North Korean party congress on May 6

North Korean leader Kim Jong Un visits the Paektusan Hero Youth Power Station No. 3 in this undated photo released by North Korea's KCNA.
North Korean leader Kim Jong Un visits the Paektusan Hero Youth Power Station No. 3 in this undated photo released by North Korea's KCNA. PHOTO: REUTERS

Kim Jong Un set to use first such congress in 36 years to cement his rule, adopt nuke policy

SEOUL • Pyongyang yesterday said its ruling Workers' Party will hold a congress from May 6, ending its silence on the date of the first such conference in 36 years, as South Korea said another nuclear test by the North appeared imminent.

North Korean leader Kim Jong Un is expected to use the congress to cement his leadership and to formally adopt his policy, known as "byongjin", to push simultaneously for economic development and nuclear weapons capability.

North Korea's last party congress was in 1980, before Mr Kim was born. Mr Kim, the third member of his family to lead the country, is believed to be 33 years old.

The party congress, expected to last four or five days, was first announced last October. It will be closely watched for any new policies and for how the country will present its pursuit of nuclear wea- pon capability.

It would not be a surprise if Pyongyang conducts its fifth nuclear test before its party congress, said Dr Victor Cha, a US expert on North Korea who served as adviser to former US president George W. Bush.

Speaking to reporters in Seoul yesterday on the sidelines of the Asan Plenum - an annual conference that covers issues including nuclear threat and security - Dr Cha said Pyongyang is driven by a desire to "demonstrate that it has achieved full nuclear weapon status before the party congress to give legitimacy to Kim Jong Un".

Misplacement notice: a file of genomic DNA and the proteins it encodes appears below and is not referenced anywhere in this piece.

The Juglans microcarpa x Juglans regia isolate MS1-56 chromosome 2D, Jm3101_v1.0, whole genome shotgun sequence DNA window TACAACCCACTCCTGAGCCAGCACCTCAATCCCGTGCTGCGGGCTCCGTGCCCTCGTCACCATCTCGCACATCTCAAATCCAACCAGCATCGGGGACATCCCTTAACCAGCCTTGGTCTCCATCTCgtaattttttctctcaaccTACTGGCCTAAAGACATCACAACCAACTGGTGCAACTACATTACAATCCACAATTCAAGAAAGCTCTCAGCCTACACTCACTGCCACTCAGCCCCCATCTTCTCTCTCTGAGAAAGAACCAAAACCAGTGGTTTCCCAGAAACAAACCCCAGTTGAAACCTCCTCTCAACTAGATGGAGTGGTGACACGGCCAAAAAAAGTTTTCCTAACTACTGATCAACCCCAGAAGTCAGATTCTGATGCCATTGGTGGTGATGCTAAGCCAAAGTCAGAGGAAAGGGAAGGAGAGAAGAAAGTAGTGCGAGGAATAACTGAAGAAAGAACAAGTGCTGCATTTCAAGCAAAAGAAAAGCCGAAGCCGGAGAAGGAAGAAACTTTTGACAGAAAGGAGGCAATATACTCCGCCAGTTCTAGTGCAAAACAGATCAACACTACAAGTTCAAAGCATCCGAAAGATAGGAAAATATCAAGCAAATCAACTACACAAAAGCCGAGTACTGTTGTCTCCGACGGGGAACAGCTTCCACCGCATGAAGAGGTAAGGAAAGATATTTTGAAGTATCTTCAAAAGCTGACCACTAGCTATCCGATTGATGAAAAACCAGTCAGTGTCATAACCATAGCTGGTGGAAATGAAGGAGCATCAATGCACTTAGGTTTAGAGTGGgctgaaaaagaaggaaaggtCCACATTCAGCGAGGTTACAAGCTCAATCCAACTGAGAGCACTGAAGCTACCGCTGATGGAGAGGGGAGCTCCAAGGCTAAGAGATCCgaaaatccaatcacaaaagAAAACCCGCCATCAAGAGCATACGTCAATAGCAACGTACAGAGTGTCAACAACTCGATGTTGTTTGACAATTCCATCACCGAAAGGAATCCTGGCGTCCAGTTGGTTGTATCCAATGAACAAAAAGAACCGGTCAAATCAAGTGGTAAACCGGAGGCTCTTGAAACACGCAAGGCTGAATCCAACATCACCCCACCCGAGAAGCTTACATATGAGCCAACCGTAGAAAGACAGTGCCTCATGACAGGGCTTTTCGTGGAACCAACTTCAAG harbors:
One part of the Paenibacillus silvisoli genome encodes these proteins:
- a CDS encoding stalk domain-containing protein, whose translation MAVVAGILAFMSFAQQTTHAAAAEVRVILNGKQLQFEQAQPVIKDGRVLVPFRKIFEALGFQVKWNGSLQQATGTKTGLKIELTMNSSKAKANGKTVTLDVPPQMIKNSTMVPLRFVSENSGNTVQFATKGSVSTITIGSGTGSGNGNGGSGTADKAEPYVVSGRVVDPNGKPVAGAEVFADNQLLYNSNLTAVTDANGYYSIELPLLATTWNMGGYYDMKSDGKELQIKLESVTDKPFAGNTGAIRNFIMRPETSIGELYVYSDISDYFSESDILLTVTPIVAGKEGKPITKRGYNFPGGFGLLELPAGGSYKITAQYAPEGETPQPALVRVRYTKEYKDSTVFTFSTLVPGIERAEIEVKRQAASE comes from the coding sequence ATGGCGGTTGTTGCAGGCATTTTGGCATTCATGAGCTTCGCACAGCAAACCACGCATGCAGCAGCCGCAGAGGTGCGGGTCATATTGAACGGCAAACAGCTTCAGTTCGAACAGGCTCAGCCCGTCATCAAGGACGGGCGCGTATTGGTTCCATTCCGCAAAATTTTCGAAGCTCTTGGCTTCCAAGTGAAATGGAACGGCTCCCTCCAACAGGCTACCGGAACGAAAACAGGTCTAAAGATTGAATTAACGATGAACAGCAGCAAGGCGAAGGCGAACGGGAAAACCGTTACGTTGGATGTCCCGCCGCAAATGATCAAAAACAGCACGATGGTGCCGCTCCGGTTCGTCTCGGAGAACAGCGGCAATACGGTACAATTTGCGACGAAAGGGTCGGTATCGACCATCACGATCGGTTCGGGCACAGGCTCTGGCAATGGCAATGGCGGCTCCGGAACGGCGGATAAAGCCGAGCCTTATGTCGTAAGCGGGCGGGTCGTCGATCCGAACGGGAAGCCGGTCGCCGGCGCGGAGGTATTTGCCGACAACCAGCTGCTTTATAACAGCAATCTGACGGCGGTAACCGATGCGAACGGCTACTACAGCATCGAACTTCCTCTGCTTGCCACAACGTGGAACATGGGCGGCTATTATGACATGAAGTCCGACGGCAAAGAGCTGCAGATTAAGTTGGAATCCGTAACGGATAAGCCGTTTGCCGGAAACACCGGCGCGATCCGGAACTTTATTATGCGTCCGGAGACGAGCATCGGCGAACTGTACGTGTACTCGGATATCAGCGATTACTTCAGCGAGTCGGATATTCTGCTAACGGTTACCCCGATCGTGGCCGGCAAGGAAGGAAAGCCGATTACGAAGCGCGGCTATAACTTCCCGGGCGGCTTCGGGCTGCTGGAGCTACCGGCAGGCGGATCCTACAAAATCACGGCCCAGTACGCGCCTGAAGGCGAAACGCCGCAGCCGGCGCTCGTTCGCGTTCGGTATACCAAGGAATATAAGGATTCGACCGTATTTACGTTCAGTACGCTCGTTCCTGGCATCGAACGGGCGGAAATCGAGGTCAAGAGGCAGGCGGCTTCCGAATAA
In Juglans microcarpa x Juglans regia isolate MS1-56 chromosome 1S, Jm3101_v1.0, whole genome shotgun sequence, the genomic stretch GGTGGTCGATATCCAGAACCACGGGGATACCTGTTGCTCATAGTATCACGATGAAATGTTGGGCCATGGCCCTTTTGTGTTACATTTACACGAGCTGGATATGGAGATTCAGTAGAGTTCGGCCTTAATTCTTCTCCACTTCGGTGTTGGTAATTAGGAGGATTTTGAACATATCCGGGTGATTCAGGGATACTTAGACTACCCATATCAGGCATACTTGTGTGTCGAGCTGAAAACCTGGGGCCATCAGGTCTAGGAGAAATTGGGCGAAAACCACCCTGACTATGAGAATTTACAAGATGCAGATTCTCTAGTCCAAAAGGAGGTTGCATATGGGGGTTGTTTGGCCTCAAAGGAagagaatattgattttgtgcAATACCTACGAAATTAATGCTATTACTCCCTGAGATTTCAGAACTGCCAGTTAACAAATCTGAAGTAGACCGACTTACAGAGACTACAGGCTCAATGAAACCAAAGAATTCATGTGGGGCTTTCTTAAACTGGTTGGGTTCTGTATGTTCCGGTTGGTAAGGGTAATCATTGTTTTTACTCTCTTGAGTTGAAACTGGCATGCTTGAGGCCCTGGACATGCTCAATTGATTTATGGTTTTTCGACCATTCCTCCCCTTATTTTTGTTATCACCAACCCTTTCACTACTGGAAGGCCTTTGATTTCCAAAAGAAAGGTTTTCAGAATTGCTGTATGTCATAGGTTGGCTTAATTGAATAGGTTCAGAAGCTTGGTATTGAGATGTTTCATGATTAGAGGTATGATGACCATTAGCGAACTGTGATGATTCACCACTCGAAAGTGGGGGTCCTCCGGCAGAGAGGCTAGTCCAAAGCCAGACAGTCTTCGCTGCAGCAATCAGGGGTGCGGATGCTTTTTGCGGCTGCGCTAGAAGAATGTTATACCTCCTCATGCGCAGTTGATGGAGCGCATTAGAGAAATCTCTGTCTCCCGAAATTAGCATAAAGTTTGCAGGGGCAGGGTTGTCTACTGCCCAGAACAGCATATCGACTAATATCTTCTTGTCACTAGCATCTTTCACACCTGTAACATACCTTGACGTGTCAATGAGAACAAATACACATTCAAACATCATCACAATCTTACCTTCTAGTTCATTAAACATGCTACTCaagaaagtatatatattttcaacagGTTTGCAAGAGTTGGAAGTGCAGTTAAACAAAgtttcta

The congress was last held under the rule of Mr Kim's grandfather Kim Il Sung, the state founder. Mr Kim Jong Un's father Kim Jong Il, who died in December 2011, never held a party congress.

North Korea's drive to develop nuclear capability has intensified since January, when it conducted its fourth nuclear test and followed that with a string of tests of missiles that could deliver such a weapon.

South Korea, and others nervously watching the North's defiance of United Nations sanctions aimed at curbing its nuclear and ballistic missile technologies, expect another test within days.

"Considering the state of readiness at the nuclear test site, it's our view that a nuclear test can happen at any time," South Korean Unification Ministry spokesman Jeong Joon Hee said yesterday.

North Korea said this week it needed a "powerful nuclear deterrence" to counter hostility and threats by the United States.

The US State Department warned on Tuesday it would consider "other" options if the North continued nuclear testing and ballistic missile launches. It declined to elaborate.

US President Barack Obama said in an interview aired on Tuesday that there "was no easy solution" to the North Korean threat and while the US "could destroy North Korea with our arsenals", there would not only be humanitarian costs but also potential impact on South Korea.

Dr Gary Samore, former White House coordinator for non-proliferation and arms control, said at the Asan Plenum that the expected nuclear test by Pyongyang can be a pretext for new, stiffer sanctions that can close some of the loopholes in the current UN sanctions.

But there is no need to panic yet.

"North Korea is still years away from directly threatening the US" as it has yet to successfully launch an intercontinental missile, said Dr Samore.

REUTERS

•With additional reporting by Chang May Choon

A version of this article appeared in the print edition of The Straits Times on April 28, 2016, with the headline 'North Korean party congress on May 6'. Print Edition | Subscribe